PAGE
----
If you’re planning on outsourcing your content creation, it’s suuuuuper important that you remember one crucial thing...brief well, or expect disappointing results. Here's a guide to create a killer content marketing brief that will set you up for success.
Though many businesses understand the value of content marketing, few are actually doing it.
Because companies big and small are finding themselves up against a common sticking point: lack of time.
Content creation takes valuable resources away from business critical tasks. And because it can take some months (perhaps even years!) to see returns on your hard work, content marketing can often fall by the wayside.
One common remedy to this is to outsource content marketing to freelancers or copywriting services. But if you’re planning on doing so, it’s suuuuuper important that you remember one crucial thing…
….brief well, or expect disappointing results.
First up, what exactly is content marketing?
To put it plainly, content marketing is the use of content (in many forms) to build and maintain a relationship with your target audience.
Content marketing can be used throughout the funnel, from acquisition (aka generating leads), right through to conversion (ergo: getting your user to do/buy/subscribe/act). It’s generally one segment of a much larger marketing strategy, though in some cases, businesses will concentrate all their marketing spend onto launching an absolutely killer content marketing strategy.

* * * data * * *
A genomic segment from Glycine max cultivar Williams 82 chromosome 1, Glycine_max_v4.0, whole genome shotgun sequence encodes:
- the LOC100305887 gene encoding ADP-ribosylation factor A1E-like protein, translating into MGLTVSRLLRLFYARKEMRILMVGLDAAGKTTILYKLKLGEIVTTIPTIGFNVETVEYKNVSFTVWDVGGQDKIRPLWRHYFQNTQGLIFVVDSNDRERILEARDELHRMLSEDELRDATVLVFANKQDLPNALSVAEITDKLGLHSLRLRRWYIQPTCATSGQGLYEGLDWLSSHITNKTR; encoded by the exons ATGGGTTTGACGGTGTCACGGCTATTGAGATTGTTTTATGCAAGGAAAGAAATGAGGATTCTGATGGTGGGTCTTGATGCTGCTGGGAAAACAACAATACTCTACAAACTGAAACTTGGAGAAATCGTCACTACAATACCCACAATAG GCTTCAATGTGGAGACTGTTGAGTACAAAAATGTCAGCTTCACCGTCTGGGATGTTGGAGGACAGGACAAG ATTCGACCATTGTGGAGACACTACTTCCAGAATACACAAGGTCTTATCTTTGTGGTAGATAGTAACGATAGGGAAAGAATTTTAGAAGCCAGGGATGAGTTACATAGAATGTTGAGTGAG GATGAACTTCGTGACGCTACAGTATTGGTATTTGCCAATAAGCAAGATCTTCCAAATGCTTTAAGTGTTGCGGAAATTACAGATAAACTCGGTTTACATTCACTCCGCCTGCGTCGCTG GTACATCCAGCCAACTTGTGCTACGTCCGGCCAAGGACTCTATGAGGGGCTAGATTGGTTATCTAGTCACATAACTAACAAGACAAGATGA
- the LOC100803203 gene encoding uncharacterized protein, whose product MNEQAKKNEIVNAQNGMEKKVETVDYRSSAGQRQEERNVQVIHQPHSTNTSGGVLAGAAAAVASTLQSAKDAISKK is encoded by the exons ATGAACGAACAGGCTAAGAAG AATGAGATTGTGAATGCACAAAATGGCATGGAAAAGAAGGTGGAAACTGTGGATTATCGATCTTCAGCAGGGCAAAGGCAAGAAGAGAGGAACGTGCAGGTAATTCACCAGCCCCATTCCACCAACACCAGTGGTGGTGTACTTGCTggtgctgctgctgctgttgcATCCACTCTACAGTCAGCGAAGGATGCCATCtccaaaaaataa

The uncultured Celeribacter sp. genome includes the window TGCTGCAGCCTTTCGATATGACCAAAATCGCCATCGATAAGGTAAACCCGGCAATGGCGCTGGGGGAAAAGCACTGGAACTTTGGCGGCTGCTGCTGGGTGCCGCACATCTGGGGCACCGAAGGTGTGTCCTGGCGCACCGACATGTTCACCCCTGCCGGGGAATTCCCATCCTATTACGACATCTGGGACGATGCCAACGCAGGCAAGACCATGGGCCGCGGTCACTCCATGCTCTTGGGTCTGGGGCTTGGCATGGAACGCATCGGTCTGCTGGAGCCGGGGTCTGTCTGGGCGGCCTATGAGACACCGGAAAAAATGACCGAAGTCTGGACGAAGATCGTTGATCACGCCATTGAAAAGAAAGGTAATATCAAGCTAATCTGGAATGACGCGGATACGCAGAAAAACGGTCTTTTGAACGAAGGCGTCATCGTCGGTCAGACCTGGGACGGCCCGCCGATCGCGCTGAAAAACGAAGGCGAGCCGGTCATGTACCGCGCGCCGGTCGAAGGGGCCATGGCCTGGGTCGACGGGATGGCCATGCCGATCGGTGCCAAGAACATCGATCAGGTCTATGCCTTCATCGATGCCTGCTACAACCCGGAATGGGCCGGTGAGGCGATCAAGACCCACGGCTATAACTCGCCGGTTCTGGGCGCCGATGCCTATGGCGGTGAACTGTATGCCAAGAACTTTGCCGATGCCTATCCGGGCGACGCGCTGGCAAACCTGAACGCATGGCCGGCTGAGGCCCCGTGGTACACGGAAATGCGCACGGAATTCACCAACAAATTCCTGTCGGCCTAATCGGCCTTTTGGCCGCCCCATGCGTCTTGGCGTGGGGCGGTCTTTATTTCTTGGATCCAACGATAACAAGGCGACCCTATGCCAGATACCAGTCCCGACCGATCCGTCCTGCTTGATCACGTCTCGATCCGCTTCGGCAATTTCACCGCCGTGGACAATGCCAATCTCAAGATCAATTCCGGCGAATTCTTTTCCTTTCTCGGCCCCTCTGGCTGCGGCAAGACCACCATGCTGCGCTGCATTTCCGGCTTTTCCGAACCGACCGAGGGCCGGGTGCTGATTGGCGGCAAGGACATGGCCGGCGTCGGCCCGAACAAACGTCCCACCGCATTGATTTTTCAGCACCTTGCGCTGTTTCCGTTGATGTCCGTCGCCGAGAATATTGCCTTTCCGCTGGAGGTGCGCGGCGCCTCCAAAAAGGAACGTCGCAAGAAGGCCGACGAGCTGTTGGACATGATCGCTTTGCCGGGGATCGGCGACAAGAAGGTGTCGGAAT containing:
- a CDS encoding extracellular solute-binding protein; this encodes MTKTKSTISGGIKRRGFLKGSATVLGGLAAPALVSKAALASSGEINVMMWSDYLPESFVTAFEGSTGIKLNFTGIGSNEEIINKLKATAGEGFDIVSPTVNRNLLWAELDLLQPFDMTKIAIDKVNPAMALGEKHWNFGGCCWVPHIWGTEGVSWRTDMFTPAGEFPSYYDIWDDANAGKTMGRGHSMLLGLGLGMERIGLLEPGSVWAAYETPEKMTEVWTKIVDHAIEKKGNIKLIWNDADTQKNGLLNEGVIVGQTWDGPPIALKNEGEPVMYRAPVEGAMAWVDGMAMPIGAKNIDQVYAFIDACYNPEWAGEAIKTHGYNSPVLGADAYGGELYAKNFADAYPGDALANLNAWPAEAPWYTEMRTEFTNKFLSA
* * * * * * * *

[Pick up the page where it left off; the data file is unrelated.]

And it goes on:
The types of content that you might create as part of your content marketing strategy vary from business to business. Typically, they will be a nice blend of blog posts, videos, infographics, e-books and other material that helps to communicate your value prop.
But that doesn’t mean that content marketing is about you. Oh no no.
The number one rule of content marketing is that it will only work if it has genuine value for your reader.
Write rubbish content that no-one’s looking for, and you’ll just be flushing money down the drain.
SO, before you begin even thinking about outsourcing your content, you should first make sure that you know exactly what your readers want.
Get [virtually] up close and personal with your readers
Do you already have customers or users? Great.
That means you can use whichever analytics software you’ve set up to better understand your audience.
To use Google Analytics as an example, you can dive into the Audience and Behaviour sections to get to know your site visitors in more detail.
From here you will get to learn more about your audience’s age, gender, interests and so much more.
Spend as much time as possible delving into these details. They are solid gold! And they’ll help to make sure that you’re actually embarking on a content creation process that is meaningful and useful for the people you want to attract.
Don’t have an existing audience? No problem.
There are plenty of online resources that can plug the gap. From the free:
To paid market research:
By using a mix of these data sources, you’ll be well on your way to not just producing content that will grow your traffic, but with qualified leads with high conversion intent.